Alex The Inventor - Chapter 4

The Ghosts in the Glass Tunnels

Book 2 - The Ghosts in the Glass Tunnels

Chapters 1 to 3 can be read at:  Deep Sky Stories

Chapter 4 (Part 1) - Probably Wasn't A Good Idea

Alex Faraway's grade seven teacher, Mister Chater, worried. He worried about many things that could happen or might happen, almost every day. It was, perhaps, a symptom of being an over-ambitious person who, despite all his efforts to get ahead through the years, had only managed to land work as an elementary school teacher, and had become stuck in the same place far too long.

Worse still, the school was small and dingy and out in the middle of a dirt-farming community that no one seemed to care about, one way or the other.

"Delta?... where on Earth might that be?" would be the chuckled question from a colleague now and then, if poor Wallace ever attended a teacher's convention.

The problem was that there just wasn't enough to do for an ambitious yet underachieving man in such a small, backwater town as that which he now found himself.

As a result, Wallace Chater wasted much of his agitated energy worrying, and what he had found most recently to worry about was young Alexander Faraway, the boy who lived on the outskirts of Delta-Town, by an old, abandoned junkyard and was clearly exceptionally gifted.

Wallace could tell by now, from what he had seen Alex do during class, every day of the school year, that he was very bright. He had, only the previous Thursday, impressed Mr. Chater with his remarkable ability to draw the other children into his fascinating world of creative inventions.

That day, when Alex spent an entire hour covering all the blackboards with his wondrous technical drawings, had been nothing short of astounding! There were still some students who wanted a repeat of that day too.

But then, the strange behavior had occurred the following day when Alex took a rather difficult exam and finished nearly all of it in a blur — in less than ten minutes. On top of it all was the bizarre manner in which he had zipped through it, scribbling wildly — and then, of course he also drew that picture; an unnaturally accurate topographical map of Valles Marineris, the great rift valley on Mars.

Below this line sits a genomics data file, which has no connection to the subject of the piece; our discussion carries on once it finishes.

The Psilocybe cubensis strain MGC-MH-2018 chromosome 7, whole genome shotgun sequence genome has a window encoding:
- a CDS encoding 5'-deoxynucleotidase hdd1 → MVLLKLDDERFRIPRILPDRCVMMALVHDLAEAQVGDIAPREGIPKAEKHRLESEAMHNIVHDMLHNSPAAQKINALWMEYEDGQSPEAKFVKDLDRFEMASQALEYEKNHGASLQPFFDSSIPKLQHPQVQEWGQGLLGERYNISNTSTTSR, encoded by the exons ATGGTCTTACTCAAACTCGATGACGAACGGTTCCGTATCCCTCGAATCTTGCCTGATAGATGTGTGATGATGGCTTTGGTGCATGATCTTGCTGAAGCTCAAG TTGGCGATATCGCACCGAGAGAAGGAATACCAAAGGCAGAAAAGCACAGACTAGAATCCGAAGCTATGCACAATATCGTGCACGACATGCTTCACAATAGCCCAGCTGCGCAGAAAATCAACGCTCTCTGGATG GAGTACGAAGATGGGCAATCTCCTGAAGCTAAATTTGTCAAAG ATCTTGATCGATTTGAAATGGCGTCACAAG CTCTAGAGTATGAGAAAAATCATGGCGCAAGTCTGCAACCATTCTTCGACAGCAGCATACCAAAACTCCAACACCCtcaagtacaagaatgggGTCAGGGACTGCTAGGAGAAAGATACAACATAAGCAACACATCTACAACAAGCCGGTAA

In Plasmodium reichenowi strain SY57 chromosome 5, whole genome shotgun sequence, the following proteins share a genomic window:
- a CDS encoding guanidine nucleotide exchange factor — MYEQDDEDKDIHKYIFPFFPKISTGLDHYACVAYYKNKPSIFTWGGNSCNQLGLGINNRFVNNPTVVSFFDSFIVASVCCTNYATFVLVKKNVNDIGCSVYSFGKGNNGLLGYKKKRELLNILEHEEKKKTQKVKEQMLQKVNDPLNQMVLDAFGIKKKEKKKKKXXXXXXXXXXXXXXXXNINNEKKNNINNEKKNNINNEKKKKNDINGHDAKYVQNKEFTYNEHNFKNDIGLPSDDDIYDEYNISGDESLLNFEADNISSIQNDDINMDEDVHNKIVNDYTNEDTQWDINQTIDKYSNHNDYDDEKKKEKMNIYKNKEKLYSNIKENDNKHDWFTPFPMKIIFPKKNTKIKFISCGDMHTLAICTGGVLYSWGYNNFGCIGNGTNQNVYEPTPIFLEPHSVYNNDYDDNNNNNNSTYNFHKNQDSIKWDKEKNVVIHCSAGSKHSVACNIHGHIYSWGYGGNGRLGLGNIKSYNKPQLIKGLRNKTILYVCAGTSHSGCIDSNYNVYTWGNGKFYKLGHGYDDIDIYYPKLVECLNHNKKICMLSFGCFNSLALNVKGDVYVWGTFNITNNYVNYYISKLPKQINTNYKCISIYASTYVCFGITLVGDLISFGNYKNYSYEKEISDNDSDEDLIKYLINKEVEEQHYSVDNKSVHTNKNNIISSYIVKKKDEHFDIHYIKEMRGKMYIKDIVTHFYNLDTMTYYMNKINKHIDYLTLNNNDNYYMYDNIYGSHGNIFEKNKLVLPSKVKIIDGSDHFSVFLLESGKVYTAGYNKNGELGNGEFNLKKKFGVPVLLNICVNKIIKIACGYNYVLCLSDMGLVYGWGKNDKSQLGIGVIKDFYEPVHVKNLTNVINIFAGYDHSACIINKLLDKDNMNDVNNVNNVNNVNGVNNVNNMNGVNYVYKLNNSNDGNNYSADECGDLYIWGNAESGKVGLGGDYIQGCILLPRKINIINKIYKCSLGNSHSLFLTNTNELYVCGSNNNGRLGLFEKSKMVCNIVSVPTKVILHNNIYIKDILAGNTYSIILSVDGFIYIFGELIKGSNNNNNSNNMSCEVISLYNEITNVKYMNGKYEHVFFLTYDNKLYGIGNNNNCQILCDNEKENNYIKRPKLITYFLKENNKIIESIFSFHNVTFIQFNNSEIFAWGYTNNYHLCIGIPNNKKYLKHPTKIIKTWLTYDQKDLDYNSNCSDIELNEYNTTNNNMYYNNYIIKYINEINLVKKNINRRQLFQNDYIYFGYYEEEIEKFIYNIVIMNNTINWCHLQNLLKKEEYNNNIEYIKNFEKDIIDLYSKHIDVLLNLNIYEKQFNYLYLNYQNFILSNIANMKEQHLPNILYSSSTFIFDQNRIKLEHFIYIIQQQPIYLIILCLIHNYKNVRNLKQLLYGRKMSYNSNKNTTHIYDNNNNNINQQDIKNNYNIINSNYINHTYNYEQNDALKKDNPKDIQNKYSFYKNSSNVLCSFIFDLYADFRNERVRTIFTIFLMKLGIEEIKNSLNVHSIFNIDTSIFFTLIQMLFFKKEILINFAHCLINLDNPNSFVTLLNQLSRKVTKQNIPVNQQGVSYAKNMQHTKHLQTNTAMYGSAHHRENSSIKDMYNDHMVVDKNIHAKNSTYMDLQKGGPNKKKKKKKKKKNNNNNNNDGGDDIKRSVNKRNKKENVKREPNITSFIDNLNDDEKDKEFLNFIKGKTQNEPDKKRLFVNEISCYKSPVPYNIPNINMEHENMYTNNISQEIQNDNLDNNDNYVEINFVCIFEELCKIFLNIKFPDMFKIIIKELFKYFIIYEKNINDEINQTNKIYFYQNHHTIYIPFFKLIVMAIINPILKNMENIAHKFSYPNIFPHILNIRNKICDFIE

And then...and then had come the night Wallace Chater would never forget. He shivered even now, despite the warmth coming from the fireplace in his small study. It was well past midnight and Friday morning would be dawning soon enough.

"I really must get to bed", Wallace chided himself and tried, with little success, to push aside the memories of the past week. He was reviewing class assignments for the following week...and hoping to receive a call back from an old acquaintance.

Wallace tapped his pencil nervously against the edge of his desk amid the stuffy silence in the little room. The faded oak desk he worked at was covered with several stacks of upcoming projects as well as previous homework which still needed marking.

But all those carefully stacked and indexed papers and workbooks now seemed to have diminished in importance when laid beside the disturbing mystery that young Alex Faraway had handed him. The quiet boy with the hyper-keen mind and unusual activities clearly needed to be investigated much more closely. There were odd — even dangerous events occurring at that dirty old junkyard nearby Mrs. Faraway's house — he was sure.

There was no telling how many of those hideous insect creatures were still hidden amongst the mounds of garbage in that old corn field. He realized now that it couldn't have been entirely the boy's fault though, because...well, Mr. Chater knew something else; and, he knew someone else too.

Abruptly, his cell-phone chimed quietly in the stillness, causing Wallace to stiffen slightly with expectation. Small, triangular LC3-D screens slid up out of the three-sided phone until they formed a translucent, triangular box with their points meeting at the top.

A soft glow from a tiny LED laser within the phone projected data onto the three screens from their inner, central focal point and a small, holographically projected head formed before Wallace's eyes, floating in the air above the phone. Within a millisecond, the tiny camera in his own phone would have also performed the same graphical magic for the other man to see as well.

"Good evening, Wallace and to what do I owe the pleasure?", the other's head said in a rather stiff, formal greeting. "What can I do for you and what would you require from me after all these years?"

"Nice to see you as well, Harold", Mr. Chater answered with the same sarcasm hardly hidden in his own voice. He noticed that the man he had been trying to contact over the past few days looked rather more unshaven and disheveled since the last time they had met; the white lab coat that Harold wore appeared to have seen better days as well.

Research and development grants must have been getting few and far between for Dr. H. Strikt these days. He also seemed thinner in the face and paler than Wallace remembered. His dark, watery eyes shifted nervously above a scruffy shadow of dark, days-old beard stubble as well.

Strikt had an anxious, hunted look about him this night as his holograph head moved slightly with the cell phone Wallace held. His eyes shifted this way and that and he appeared to be a man teetering on the ragged edge of sanity after having done and seen one too many unnatural or unnerving things to cope with them all.

Perhaps, thought Mr. Chater, the more humble career he had fallen into as a small-town school teacher had not been quite so bad a choice after all. Harold, by contrast, was haggard and hurried and seemed to be trying to talk and multi-task his way through several mind-taxing events all at once while surrounded by five or six touch-screen computers.

As a result, he was quite fidgety and impatient toward Wallace, talking with a hard and abrupt manner as though he would cut short their call at any moment. Ah, the wondrous age of multi-tasking…